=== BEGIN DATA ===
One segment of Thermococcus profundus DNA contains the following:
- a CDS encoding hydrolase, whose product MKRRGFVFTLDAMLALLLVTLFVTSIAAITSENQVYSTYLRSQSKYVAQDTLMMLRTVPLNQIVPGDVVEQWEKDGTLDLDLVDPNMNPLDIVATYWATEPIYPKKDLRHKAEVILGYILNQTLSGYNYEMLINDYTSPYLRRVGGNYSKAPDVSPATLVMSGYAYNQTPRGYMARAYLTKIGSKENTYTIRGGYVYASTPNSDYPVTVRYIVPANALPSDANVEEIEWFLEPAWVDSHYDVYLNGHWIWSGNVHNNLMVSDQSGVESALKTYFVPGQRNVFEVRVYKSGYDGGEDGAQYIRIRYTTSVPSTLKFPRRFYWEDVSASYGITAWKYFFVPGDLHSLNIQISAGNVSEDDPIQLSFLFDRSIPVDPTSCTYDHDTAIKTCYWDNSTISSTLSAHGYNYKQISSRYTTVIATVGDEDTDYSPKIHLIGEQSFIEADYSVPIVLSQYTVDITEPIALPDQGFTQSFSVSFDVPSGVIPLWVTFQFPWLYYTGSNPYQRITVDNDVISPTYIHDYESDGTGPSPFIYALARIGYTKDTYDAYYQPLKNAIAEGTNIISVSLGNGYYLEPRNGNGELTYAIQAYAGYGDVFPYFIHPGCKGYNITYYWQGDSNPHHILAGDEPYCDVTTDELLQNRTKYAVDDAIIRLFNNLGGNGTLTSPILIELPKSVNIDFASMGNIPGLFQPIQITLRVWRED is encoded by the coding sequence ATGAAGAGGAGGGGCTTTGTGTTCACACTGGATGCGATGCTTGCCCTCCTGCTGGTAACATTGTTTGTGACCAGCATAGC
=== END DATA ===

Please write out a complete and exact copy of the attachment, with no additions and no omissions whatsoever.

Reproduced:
One segment of Thermococcus profundus DNA contains the following:
- a CDS encoding hydrolase, whose product MKRRGFVFTLDAMLALLLVTLFVTSIAAITSENQVYSTYLRSQSKYVAQDTLMMLRTVPLNQIVPGDVVEQWEKDGTLDLDLVDPNMNPLDIVATYWATEPIYPKKDLRHKAEVILGYILNQTLSGYNYEMLINDYTSPYLRRVGGNYSKAPDVSPATLVMSGYAYNQTPRGYMARAYLTKIGSKENTYTIRGGYVYASTPNSDYPVTVRYIVPANALPSDANVEEIEWFLEPAWVDSHYDVYLNGHWIWSGNVHNNLMVSDQSGVESALKTYFVPGQRNVFEVRVYKSGYDGGEDGAQYIRIRYTTSVPSTLKFPRRFYWEDVSASYGITAWKYFFVPGDLHSLNIQISAGNVSEDDPIQLSFLFDRSIPVDPTSCTYDHDTAIKTCYWDNSTISSTLSAHGYNYKQISSRYTTVIATVGDEDTDYSPKIHLIGEQSFIEADYSVPIVLSQYTVDITEPIALPDQGFTQSFSVSFDVPSGVIPLWVTFQFPWLYYTGSNPYQRITVDNDVISPTYIHDYESDGTGPSPFIYALARIGYTKDTYDAYYQPLKNAIAEGTNIISVSLGNGYYLEPRNGNGELTYAIQAYAGYGDVFPYFIHPGCKGYNITYYWQGDSNPHHILAGDEPYCDVTTDELLQNRTKYAVDDAIIRLFNNLGGNGTLTSPILIELPKSVNIDFASMGNIPGLFQPIQITLRVWRED is encoded by the coding sequence ATGAAGAGGAGGGGCTTTGTGTTCACACTGGATGCGATGCTTGCCCTCCTGCTGGTAACATTGTTTGTGACCAGCATAGC